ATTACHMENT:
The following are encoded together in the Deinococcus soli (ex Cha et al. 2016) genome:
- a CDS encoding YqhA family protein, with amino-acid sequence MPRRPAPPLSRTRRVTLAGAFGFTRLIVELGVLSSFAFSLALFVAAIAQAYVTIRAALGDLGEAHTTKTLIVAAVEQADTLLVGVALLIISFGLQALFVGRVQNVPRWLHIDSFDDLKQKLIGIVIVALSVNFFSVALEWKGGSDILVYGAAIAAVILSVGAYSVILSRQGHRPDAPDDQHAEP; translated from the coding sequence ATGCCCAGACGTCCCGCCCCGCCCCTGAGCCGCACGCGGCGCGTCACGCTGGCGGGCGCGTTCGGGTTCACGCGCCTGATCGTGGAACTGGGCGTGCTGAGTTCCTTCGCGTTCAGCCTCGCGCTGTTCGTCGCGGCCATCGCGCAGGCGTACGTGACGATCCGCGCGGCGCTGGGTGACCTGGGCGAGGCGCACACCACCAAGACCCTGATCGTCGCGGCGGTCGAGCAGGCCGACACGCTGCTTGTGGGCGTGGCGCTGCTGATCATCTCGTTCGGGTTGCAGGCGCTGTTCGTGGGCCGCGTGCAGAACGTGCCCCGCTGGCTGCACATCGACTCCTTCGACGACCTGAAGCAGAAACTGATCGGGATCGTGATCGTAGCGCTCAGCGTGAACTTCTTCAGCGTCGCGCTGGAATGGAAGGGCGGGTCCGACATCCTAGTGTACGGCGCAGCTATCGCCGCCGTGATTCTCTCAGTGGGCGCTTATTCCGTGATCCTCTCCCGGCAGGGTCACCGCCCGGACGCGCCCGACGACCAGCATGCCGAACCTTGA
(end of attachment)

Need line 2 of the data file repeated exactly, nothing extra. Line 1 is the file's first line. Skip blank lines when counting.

- a CDS encoding YqhA family protein, with amino-acid sequence MPRRPAPPLSRTRRVTLAGAFGFTRLIVELGVLSSFAFSLALFVAAIAQAYVTIRAALGDLGEAHTTKTLIVAAVEQADTLLVGVALLIISFGLQALFVGRVQNVPRWLHIDSFDDLKQKLIGIVIVALSVNFFSVALEWKGGSDILVYGAAIAAVILSVGAYSVILSRQGHRPDAPDDQHAEP; translated from the coding sequence ATGCCCAGACGTCCCGCCCCGCCCCTGAGCCGCACGCGGCGCGTCACGCTGGCGGGCGCGTTCGGGTTCACGCGCCTGATCGTGGAACTGGGCGTGCTGAGTTCCTTCGCGTTCAGCCTCGCGCTGTTCGTCGCGGCCATCGCGCAGGCGTACGTGACGATCCGCGCGGCGCTGGGTGACCTGGGCGAGGCGCACACCACCAAGACCCTGATCGTCGCGGCGGTCGAGCAGGCCGACACGCTGCTTGTGGGCGTGGCGCTGCTGATCATCTCGTTCGGGTTGCAGGCGCTGTTCGTGGGCCGCGTGCAGAACGTGCCCCGCTGGCTGCACATCGACTCCTTCGACGACCTGAAGCAGAAACTGATCGGGATCGTGATCGTAGCGCTCAGCGTGAACTTCTTCAGCGTCGCGCTGGAATGGAAGGGCGGGTCCGACATCCTAGTGTACGGCGCAGCTATCGCCGCCGTGATTCTCTCAGTGGGCGCTTATTCCGTGATCCTCTCCCGGCAGGGTCACCGCCCGGACGCGCCCGACGACCAGCATGCCGAACCTTGA